How to know when to feed your honey bees pollen supplements or sugar syrup.
Feeding honey bees sugar syrup and/or pollen (or pollen supplements/substitutes) is helpful under several circumstances. These can vary from season to season and location:
- Bees aren’t foraging and/or flight is restricted. E.g. in cool weather (sugar syrup can often be used to boost foraging, see below)
- When a colony is small and weak – these will have fewer forager bees by design. It’s also not uncommon to use pollen just before spring, to boost colony numbers early.
- When a small colony is in the process of building numbers – the majority of bees will be tending brood and carrying out nurse bee duties so foraging will likely still be low
- When in doubt of the pollen quantity available. E.g. In Australia, many eucalypts provide great honey flows due to high nectar, but yield limited pollen
- When in doubt of the pollen quality available. E.g. Eucalypts like White Box (NSW) or Mallee (WA), or agricultural crops like sunflowers or almonds offer pollen of lower quantity.
- When there is a general dearth of quality floral resources in your area
Many beekeepers feed sugar syrup when:
- Honey stores run out during winter – a beginner beekeeper may misjudge their bees’ honey store requirements and over-harvest at the end of summer. Most sugar syrup feeding takes place in winter to replace honey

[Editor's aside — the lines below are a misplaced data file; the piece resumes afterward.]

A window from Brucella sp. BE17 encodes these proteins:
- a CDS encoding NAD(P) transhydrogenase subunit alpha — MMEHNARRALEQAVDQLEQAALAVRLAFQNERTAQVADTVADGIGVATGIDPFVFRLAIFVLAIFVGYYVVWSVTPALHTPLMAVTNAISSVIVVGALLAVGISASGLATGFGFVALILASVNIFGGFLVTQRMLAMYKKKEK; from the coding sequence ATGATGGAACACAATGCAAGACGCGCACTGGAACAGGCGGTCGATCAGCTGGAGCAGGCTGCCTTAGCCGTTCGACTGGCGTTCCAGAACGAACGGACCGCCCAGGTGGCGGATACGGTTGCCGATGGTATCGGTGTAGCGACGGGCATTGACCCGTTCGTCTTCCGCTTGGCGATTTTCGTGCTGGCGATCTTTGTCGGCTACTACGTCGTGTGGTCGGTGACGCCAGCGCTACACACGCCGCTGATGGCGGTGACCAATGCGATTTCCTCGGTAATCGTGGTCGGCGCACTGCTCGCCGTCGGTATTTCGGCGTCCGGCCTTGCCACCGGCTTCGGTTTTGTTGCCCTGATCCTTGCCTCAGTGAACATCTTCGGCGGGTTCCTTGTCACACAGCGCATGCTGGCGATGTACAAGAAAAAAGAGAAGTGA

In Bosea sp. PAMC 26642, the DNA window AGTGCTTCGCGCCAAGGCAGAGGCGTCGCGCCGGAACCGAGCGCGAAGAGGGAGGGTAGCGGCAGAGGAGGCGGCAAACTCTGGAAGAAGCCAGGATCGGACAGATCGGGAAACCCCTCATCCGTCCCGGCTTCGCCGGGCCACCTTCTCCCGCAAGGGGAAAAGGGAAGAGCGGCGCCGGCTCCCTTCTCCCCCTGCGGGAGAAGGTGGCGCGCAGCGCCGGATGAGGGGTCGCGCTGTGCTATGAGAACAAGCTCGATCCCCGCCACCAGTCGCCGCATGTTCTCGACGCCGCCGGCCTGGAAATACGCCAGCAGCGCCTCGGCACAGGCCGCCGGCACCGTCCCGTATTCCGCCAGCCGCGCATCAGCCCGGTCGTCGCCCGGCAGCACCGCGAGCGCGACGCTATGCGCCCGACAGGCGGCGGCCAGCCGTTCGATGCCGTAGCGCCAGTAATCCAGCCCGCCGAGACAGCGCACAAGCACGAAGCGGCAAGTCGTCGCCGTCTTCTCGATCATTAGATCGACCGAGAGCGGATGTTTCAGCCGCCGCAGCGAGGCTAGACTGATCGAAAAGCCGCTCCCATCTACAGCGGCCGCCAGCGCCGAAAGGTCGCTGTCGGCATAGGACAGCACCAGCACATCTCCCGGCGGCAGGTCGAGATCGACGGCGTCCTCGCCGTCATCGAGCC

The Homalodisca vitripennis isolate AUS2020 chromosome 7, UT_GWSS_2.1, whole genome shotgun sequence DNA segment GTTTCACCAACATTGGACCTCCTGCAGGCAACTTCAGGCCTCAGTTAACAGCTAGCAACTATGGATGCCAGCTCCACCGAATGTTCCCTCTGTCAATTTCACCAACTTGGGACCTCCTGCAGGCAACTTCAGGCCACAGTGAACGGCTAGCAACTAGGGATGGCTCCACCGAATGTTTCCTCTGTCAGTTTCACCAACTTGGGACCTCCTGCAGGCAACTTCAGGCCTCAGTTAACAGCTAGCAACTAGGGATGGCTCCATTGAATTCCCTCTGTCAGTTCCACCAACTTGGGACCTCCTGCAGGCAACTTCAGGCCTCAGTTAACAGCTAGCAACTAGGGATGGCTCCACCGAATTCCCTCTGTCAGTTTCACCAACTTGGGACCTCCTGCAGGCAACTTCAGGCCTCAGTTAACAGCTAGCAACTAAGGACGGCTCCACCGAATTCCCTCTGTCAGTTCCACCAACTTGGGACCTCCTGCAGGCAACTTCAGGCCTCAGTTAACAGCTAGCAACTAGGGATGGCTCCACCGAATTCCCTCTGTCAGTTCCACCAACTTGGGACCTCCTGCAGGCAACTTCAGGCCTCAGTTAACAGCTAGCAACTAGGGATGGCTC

- Spring-flowering is late – nectar may not be available when wintering bees emerge (less of an issue in Australia where many natives flower throughout winter)
- You need to encourage foraging – as mentioned, sugar syrup can stimulate bees to forage again and to forage further
When it comes to suburban, backyard beekeeping one of our most experienced customers, Kim Newbold, explains that you likely won’t need to supplementary feed your bees:
“There’s always something flowering… particularly in older suburbia, there’s no need to feed at all. In the newer areas where there’s not established gardens and bigger trees, yes you may need to watch and use a bit of sugar.
Pollen’s main use is so that [beekeepers] can grow bees. So just during winter time and at the end of spring is the time to use it.
But if you’re just watching the hive you can see what’s in there. Generally, that’s the first notification that springs here, they start bringing pollen and the hive gets going. But if you want the hive to be bigger and stronger before that happens then I suppose you would use pollen”.